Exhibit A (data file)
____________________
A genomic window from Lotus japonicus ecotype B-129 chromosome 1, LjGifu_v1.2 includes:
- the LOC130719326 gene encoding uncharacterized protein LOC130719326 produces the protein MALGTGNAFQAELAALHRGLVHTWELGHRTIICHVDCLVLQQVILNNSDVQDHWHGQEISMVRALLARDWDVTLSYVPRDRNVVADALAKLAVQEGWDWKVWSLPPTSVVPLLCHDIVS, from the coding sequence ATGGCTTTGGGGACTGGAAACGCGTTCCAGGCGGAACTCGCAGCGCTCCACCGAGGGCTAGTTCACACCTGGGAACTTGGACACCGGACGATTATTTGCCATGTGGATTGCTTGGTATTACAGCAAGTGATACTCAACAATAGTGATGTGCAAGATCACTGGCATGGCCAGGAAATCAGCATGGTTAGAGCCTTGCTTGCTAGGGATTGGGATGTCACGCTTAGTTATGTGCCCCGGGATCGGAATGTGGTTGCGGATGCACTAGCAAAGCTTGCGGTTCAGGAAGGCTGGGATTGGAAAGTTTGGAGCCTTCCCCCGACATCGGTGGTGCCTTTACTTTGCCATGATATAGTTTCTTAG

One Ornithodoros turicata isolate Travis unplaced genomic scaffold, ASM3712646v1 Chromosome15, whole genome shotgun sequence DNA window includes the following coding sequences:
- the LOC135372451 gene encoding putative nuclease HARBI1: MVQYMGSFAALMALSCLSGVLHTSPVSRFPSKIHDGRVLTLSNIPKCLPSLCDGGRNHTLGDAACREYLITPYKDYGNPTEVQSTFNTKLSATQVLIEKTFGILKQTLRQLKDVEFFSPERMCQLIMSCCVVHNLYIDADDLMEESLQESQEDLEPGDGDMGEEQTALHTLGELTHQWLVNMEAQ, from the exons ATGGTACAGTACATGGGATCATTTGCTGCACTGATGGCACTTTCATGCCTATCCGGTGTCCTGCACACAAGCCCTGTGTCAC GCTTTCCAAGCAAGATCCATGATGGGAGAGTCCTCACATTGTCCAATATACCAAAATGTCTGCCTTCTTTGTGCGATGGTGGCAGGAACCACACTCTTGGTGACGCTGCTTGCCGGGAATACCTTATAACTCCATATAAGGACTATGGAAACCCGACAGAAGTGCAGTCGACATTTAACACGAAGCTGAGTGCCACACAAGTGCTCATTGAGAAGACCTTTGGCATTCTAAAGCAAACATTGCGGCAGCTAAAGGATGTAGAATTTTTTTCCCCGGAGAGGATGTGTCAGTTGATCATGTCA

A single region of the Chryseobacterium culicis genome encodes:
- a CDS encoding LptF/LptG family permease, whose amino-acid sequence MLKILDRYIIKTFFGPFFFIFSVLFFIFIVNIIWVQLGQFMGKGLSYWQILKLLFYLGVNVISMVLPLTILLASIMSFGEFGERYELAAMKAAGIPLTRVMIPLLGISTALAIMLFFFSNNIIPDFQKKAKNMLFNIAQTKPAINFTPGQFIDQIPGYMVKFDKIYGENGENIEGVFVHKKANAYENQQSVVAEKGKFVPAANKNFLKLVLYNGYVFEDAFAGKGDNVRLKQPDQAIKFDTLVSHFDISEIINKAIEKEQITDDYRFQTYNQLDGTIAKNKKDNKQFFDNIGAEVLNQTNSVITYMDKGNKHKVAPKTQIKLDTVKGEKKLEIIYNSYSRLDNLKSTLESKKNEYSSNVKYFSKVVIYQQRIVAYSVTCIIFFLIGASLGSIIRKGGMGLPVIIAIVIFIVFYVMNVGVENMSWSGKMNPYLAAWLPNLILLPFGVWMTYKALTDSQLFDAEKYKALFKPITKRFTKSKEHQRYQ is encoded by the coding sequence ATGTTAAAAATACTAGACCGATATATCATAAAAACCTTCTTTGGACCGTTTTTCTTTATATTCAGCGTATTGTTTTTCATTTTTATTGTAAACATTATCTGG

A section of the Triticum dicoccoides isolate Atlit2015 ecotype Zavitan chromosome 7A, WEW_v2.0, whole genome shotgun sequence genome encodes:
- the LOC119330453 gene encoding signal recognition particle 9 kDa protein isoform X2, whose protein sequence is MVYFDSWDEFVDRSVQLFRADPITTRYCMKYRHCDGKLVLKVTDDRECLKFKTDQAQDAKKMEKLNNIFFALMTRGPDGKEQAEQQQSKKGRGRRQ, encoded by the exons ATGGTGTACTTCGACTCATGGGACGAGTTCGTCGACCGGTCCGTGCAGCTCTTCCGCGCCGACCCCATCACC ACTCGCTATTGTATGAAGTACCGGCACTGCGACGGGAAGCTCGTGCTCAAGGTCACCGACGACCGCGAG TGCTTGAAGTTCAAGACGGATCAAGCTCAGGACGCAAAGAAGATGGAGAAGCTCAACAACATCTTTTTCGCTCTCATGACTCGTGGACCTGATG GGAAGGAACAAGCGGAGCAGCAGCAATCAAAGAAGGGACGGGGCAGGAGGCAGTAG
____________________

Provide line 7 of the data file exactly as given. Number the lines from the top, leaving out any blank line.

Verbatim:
A section of the Triticum dicoccoides isolate Atlit2015 ecotype Zavitan chromosome 7A, WEW_v2.0, whole genome shotgun sequence genome encodes: